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New Hampshire Insurance Co. v. Bennett Brothers Yachts, Inc.

United States District Court, E.D. North Carolina, Southern Division, Admiralty

May 22, 2018

NEW HAMPSHIRE INSURANCE, COMPANY, AS SUBROGEE OF SANCTUARY, LLC Plaintiff,
v.
BENNETT BROTHERS YACHTS, INC. Defendant.

          ORDER

          JAMES C. DEVER III CHIEF UNITED STATES DISTRICT JUDGE

         On December 28, 2017, the court granted Bennett Brothers Yachts, Inc.'s ("Bennett Brothers") motion for summary judgment [D.E. 36]. On January 15, 2018, New Hampshire Insurance Company ("NHIC") moved to amend the judgment [D.E. 38] and filed a memorandum in support [D.E. 39]. On January 26, 2018, Bennett Brothers responded in opposition [D.E. 40]. On February 1, 2018, NHIC replied [D.E. 41]. As explained below, the court grants NHIC's motion to amend the judgment.

         I.

         Federal Rule of Civil Procedure 59(e) permits a court to alter or amend a judgment. See Fed.R.Civ.P. 59(e). The decision to alter or amend a judgment pursuant to Rule 59(e) rests within the sound discretion of the district court. See, e.g.. Dennis v. Colleton Colleton Med. Ctr.. Inc.. 290 F.3d 639, 653 (4th Cir. 2002); Hughes v. Bedsole. 48 F.3d 1376, 1382 (4th Cir. 1995). The Fourth Circuit has recognized three reasons for granting a motion to alter or amend a judgment under Rule S9(e): "(1) to accommodate an intervening change in controlling law; (2) to account for new evidence not available [previously]; or (3) to correct a clear error of law or prevent manifest injustice." Zinkand v. Brown 478 F.3d 634, 637 (4th Cir. 2007) (quotations omitted); see Bogart v. Chapell. 396 F.3d 548, 555 (4th Cir. 2005); Pac. Ins. Co. v. Am. Nat'l Fire Ins. Co.. 148 F.3d 396, 403 (4th Cir. 1998). In other words, the court may grant a Rule 59(e) motion if "the court has misapprehended the facts, a party's position, or the controlling law." Anderson v. Waste Mgmt. of Wilmington. No. 7:15-cv-14-FL, 2016 WL 3211957, at *3 (E.D. N.C. June 7, 2016) (unpublished); Sobel v. United States. 571 F.Supp.2d 1222, 1229 (D. Kan. 2008).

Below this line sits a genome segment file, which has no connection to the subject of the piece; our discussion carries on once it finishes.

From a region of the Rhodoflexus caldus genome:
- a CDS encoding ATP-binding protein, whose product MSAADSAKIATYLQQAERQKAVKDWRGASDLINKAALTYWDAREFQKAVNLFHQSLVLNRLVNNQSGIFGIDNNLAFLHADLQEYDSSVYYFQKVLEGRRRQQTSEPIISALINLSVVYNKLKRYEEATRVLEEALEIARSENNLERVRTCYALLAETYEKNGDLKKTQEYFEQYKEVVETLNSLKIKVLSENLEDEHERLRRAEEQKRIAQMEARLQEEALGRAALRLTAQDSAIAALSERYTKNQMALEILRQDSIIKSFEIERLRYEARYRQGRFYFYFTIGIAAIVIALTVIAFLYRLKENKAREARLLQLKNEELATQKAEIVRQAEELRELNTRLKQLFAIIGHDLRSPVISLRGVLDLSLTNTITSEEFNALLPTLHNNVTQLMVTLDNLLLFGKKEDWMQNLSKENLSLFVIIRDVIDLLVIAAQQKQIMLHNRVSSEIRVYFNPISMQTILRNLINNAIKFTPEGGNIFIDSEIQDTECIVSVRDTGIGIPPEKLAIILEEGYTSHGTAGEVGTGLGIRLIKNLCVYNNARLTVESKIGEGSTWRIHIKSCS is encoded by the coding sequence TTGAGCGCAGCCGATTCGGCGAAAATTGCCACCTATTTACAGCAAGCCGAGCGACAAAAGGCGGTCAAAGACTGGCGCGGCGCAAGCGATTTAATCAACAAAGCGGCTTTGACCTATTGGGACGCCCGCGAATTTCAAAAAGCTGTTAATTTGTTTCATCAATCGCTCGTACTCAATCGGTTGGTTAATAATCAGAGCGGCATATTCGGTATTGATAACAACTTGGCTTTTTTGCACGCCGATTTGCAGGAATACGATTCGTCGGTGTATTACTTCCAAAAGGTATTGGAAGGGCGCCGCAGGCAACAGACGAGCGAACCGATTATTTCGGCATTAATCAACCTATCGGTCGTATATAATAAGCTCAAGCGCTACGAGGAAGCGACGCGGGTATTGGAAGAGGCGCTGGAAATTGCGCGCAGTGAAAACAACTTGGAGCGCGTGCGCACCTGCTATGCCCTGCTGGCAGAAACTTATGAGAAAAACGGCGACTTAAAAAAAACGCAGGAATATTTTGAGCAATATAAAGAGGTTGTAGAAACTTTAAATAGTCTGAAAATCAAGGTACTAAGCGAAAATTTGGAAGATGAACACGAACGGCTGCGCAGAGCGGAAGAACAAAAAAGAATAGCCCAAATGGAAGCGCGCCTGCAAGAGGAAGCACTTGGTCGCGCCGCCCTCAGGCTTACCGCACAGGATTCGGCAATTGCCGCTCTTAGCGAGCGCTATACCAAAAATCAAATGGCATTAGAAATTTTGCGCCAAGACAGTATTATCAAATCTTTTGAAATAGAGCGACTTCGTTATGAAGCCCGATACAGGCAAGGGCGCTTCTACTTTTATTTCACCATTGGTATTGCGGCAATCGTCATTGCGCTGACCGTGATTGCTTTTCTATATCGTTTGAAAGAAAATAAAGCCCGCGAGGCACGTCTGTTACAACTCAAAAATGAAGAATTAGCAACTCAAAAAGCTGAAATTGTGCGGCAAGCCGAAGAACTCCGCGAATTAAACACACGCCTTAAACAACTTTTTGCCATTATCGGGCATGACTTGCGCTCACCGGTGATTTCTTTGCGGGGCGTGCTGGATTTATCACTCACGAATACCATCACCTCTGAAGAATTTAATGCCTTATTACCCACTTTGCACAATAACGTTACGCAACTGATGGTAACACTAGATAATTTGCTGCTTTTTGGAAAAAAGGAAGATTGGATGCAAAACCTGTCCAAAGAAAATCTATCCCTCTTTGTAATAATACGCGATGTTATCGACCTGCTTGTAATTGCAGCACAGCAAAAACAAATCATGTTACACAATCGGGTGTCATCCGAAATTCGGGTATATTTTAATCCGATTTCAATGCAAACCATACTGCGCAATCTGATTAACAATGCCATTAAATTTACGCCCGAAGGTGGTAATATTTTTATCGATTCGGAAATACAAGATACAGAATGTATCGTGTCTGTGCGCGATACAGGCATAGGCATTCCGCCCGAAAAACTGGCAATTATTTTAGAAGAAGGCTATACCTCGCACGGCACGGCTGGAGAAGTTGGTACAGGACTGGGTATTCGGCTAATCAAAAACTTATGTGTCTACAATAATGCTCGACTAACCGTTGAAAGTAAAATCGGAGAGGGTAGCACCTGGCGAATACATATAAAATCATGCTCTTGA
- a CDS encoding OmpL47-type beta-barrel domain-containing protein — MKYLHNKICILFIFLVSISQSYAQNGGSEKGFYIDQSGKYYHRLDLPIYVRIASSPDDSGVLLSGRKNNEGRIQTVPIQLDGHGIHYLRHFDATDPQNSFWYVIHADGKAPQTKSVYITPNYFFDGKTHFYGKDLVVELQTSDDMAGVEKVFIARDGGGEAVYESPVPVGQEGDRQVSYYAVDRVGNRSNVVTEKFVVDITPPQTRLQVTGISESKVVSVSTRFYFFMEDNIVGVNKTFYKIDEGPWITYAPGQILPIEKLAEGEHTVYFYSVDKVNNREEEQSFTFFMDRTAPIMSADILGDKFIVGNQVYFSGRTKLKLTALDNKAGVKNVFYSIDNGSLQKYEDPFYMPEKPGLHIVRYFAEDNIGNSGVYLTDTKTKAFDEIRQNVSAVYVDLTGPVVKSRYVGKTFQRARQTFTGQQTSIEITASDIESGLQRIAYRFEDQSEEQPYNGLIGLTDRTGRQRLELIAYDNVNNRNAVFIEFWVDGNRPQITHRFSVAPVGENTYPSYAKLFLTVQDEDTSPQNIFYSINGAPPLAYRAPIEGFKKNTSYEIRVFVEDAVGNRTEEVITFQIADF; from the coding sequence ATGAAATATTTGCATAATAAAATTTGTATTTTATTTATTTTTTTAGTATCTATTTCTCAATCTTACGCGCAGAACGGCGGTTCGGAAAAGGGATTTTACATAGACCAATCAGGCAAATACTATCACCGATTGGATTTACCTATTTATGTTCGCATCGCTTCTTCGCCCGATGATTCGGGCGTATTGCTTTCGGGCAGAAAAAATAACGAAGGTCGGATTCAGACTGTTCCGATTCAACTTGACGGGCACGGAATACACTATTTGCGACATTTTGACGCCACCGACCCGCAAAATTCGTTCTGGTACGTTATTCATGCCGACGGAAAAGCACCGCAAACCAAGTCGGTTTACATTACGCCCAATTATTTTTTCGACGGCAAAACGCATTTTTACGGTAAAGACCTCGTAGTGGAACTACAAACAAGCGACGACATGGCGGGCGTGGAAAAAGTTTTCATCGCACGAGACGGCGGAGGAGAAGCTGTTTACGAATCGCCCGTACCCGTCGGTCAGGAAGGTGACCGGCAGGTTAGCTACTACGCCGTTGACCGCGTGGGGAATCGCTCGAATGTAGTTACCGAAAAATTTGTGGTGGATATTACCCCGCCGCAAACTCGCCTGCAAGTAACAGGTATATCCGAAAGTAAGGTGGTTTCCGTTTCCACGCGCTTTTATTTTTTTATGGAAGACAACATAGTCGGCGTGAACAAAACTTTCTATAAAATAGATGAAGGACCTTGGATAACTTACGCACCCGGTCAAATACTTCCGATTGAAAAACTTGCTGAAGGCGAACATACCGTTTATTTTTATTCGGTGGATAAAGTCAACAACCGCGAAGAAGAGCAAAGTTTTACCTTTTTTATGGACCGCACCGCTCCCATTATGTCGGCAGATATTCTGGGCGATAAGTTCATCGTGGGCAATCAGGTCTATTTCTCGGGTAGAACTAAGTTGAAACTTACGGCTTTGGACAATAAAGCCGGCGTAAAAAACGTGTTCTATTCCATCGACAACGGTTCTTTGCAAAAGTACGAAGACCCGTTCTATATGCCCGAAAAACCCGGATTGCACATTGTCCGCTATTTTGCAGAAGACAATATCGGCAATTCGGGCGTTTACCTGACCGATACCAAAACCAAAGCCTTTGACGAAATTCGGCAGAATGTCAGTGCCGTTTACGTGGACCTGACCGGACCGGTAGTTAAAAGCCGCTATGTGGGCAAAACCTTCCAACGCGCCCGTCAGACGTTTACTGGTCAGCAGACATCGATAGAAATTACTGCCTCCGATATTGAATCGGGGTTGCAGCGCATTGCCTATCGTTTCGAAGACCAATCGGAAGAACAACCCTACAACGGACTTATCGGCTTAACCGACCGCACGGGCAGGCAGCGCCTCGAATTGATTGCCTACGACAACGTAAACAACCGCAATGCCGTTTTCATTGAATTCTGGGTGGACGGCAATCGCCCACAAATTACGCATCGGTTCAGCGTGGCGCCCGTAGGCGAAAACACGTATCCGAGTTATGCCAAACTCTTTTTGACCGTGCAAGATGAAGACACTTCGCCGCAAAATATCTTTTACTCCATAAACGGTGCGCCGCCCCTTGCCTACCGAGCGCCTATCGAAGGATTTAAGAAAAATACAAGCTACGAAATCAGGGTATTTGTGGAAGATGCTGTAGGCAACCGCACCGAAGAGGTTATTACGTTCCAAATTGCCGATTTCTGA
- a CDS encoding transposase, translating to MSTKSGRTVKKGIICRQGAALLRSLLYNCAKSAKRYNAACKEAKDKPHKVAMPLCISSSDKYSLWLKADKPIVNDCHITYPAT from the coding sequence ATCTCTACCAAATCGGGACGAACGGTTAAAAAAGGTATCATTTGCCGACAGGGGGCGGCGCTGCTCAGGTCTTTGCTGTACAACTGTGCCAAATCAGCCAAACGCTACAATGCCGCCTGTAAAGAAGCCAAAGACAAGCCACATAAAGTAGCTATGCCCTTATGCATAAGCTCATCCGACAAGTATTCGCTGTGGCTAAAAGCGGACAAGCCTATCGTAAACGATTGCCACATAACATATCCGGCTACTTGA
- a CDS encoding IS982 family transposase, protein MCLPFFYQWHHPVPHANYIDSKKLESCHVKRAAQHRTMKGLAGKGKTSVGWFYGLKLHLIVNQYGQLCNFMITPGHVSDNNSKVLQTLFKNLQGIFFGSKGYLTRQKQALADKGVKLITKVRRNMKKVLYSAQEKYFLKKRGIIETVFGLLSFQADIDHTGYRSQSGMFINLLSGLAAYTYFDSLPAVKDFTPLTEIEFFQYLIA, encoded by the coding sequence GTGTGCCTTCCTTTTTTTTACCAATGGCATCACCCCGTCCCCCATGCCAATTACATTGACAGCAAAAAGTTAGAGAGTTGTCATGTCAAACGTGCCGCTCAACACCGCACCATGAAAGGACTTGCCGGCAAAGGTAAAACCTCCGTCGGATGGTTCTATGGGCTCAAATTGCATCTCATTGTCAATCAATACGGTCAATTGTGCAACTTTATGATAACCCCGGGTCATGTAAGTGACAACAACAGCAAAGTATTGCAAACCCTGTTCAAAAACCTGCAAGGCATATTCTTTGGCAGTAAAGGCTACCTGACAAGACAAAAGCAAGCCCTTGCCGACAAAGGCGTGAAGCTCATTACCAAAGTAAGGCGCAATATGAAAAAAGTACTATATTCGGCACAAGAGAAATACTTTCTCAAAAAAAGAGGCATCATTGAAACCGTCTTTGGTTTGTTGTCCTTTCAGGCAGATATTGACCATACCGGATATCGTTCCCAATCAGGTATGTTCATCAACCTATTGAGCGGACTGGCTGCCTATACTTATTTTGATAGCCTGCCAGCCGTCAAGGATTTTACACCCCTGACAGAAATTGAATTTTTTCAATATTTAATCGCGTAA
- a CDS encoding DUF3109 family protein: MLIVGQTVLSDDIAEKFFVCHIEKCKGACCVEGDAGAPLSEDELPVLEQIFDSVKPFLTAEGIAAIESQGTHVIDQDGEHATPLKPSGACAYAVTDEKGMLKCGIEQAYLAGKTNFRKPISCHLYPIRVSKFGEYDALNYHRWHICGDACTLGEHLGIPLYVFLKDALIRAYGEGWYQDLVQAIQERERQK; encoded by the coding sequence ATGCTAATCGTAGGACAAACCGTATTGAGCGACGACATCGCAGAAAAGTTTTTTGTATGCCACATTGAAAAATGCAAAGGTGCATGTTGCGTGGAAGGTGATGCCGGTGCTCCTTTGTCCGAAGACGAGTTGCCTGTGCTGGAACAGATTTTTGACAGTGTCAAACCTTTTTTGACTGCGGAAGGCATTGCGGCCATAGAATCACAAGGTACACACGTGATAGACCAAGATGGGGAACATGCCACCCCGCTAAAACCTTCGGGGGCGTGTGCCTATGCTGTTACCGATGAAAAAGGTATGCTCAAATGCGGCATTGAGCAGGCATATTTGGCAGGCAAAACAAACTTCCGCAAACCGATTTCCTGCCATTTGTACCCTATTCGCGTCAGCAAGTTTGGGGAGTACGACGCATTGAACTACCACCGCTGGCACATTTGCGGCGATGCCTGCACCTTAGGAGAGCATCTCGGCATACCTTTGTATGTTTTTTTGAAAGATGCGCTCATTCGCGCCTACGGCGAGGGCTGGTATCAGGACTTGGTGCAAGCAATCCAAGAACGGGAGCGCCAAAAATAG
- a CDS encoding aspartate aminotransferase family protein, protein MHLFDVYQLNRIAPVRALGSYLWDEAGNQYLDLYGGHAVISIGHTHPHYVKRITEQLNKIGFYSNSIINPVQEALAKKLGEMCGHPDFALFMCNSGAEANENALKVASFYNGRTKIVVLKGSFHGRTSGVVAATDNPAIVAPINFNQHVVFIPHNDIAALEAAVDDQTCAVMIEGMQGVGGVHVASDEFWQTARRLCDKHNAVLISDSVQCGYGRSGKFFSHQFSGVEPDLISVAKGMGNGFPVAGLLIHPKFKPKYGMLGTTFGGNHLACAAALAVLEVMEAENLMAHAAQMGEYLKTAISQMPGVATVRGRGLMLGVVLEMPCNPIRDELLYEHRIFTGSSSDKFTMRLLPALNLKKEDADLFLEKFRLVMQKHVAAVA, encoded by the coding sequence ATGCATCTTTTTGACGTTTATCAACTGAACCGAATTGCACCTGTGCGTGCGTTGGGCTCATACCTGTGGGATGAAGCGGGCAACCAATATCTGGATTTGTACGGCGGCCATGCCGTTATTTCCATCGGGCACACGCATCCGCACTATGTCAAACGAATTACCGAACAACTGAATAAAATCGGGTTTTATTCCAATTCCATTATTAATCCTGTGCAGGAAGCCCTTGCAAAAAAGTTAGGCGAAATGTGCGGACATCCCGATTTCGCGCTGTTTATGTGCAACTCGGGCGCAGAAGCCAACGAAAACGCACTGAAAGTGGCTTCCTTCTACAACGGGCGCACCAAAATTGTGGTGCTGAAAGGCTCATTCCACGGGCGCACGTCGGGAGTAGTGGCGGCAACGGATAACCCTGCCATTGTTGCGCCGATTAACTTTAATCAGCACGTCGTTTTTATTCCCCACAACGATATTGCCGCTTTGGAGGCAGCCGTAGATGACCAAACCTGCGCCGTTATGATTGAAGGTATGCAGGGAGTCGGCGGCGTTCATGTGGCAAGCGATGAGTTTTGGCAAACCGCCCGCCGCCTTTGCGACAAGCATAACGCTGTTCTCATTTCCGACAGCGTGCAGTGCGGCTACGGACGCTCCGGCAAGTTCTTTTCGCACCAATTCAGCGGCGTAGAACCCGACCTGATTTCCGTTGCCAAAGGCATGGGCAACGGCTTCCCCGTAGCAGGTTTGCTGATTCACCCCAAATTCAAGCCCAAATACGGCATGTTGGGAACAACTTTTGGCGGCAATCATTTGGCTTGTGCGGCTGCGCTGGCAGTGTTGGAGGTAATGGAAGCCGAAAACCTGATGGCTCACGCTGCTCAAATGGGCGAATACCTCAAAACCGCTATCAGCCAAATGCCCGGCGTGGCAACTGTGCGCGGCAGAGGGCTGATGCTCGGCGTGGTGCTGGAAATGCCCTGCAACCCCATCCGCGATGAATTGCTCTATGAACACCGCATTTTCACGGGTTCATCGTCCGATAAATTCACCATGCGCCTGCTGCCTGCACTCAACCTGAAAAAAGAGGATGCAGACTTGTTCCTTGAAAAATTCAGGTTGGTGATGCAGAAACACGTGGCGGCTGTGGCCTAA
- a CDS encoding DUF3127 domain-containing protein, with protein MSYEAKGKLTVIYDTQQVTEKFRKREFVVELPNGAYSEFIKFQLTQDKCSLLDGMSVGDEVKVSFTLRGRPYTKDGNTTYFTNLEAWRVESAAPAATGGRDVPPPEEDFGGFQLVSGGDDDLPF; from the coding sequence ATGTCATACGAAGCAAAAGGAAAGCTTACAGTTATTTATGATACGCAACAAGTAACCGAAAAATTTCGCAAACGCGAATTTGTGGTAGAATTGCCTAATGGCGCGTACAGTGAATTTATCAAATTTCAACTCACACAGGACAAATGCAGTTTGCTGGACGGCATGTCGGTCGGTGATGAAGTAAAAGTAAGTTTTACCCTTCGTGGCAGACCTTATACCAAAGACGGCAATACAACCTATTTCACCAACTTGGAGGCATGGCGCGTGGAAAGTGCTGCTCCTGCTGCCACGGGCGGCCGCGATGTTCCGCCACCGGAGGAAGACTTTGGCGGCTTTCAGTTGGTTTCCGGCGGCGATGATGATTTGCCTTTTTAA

A.